Unfortunately, mine is a rather familiar story.
I found a lump in my left breast on January 19th, 2010. I read in bed at night and it was very cold that evening, so I had my arms around my shoulders when I grazed something on the top of my left breast. It was a very hard lump, quite pronounced, about 1 inch in length and 3/4 inch wide.
I knew something was wrong but I was busy getting ready for my daughter’s 14th birthday party and I didn’t really have much time to think about it. I figured it was just a cyst and scheduled an appointment with my OB/GYN for a week later. He also thought it was nothing to worry about, but just to be safe, sent me for a mammogram and ultrasound.
After the mammogram, which was inconclusive because of my dense breasts, the radiology technician did an ultrasound. During the ultrasound, she asked me to hum whenever she would highlight a suspicious area. As I watched the ultrasound image I noted that when I hummed while the ultrasound wand was on my right breast (the one that didn’t have a lump), the area showed up all blue. On my left breast with the lump, when I hummed, it was red. I knew that was bad, that something wasn’t right as the technician spent more and more time on that red-hued left breast lump.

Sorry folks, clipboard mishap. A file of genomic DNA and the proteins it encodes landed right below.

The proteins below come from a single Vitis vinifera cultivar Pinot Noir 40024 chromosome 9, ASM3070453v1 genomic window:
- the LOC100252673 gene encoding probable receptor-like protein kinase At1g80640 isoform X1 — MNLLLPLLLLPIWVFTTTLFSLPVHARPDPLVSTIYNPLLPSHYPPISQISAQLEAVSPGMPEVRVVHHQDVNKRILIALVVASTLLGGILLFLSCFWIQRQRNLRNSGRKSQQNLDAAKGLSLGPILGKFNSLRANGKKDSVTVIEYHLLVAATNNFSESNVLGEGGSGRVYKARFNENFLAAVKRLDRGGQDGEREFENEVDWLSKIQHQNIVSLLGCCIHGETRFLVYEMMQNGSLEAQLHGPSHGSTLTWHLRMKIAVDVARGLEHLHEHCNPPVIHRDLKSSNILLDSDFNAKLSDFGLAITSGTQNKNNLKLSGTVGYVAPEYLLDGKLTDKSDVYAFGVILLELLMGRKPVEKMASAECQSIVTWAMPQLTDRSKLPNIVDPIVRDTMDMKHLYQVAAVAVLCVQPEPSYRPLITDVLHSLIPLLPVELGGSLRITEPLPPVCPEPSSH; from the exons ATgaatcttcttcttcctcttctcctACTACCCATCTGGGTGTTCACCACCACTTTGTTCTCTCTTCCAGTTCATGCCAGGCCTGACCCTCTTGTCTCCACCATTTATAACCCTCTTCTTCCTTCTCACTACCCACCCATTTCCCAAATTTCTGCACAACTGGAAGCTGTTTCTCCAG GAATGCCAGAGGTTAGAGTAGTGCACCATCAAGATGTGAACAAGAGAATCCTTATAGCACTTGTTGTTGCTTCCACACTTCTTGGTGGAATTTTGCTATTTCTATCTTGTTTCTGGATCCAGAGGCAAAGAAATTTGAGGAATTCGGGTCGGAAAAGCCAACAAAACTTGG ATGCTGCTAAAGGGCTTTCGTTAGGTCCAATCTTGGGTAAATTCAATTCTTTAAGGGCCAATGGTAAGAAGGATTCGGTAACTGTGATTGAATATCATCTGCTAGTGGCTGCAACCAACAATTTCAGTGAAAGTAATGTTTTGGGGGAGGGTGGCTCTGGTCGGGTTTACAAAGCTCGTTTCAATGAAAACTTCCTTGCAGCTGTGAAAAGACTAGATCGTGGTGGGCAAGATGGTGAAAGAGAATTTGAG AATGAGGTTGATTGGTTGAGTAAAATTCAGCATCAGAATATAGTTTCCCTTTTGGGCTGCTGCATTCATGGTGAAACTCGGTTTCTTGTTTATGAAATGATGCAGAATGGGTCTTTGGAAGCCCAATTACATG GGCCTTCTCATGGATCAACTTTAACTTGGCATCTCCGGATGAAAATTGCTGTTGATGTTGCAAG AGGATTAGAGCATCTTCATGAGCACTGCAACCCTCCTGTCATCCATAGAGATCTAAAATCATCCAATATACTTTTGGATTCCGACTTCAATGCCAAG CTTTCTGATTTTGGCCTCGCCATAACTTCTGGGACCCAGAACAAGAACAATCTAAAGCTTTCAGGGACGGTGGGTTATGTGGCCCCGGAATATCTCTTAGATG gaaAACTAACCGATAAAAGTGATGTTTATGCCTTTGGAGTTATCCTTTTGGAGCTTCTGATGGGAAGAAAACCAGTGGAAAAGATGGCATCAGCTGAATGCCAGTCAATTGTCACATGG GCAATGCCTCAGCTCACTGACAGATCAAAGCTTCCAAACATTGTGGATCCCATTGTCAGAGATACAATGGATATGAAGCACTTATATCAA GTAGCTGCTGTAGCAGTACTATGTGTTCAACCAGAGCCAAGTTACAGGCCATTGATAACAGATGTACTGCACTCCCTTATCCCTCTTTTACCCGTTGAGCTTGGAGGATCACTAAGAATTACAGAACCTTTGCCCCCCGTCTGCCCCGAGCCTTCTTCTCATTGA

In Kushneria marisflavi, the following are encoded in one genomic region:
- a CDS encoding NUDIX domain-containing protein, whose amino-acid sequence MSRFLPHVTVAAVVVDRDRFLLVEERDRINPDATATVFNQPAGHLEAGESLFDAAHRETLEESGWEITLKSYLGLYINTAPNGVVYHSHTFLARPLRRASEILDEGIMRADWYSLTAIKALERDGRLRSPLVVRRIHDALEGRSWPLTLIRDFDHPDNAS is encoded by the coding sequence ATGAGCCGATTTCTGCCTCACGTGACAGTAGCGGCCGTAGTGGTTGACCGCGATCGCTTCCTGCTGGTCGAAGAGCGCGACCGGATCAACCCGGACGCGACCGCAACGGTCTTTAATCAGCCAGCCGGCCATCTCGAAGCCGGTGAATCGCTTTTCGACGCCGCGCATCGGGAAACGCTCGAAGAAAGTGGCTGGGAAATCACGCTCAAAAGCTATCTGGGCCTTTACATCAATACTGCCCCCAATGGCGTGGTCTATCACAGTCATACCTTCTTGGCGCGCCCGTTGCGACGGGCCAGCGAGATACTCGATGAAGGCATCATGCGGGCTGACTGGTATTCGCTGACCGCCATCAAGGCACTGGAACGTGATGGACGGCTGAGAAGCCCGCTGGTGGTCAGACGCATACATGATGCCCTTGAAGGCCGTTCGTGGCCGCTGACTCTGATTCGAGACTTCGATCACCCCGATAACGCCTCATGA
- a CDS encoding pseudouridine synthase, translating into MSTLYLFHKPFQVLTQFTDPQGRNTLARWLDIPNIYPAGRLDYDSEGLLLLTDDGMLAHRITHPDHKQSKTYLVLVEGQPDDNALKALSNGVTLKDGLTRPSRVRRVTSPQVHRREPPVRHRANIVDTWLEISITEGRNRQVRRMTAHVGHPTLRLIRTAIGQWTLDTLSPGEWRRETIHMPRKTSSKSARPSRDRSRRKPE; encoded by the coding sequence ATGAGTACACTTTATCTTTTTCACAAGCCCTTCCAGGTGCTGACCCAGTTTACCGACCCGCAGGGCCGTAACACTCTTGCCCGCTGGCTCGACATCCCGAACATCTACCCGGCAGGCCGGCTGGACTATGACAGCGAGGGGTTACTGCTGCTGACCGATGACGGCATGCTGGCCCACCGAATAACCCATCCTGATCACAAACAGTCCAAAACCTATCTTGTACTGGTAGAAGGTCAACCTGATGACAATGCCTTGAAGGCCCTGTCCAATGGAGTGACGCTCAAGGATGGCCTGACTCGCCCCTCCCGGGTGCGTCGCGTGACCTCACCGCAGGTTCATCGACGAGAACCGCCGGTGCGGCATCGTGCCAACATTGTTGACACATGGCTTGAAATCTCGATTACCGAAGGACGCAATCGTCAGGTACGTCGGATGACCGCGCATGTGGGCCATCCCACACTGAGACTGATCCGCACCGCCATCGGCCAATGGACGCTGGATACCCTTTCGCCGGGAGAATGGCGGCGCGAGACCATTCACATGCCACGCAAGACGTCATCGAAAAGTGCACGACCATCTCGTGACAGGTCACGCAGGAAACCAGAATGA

The radiologist came in a little later and everything after that became a blur as she told me that I had to have a biopsy done, and for the first time, the words breast cancer were used. I burst out crying, saying “I have a 12 and 14 year old,” and she put her arm around my shoulder and handed me a breast cancer brochure.
On February 9th, my husband and I met with my breast cancer surgeon who did a needle biopsy and told me she thought it was Stage 2 breast cancer. We quickly scheduled a surgical lumpectomy for 2/18/10. The original pre-biopsy report assumption was that my cancer was early stage, because she thought it was about 2.2 centimeters, but she was fairly certain from feeling under my arms, that there was no lymph node engagement.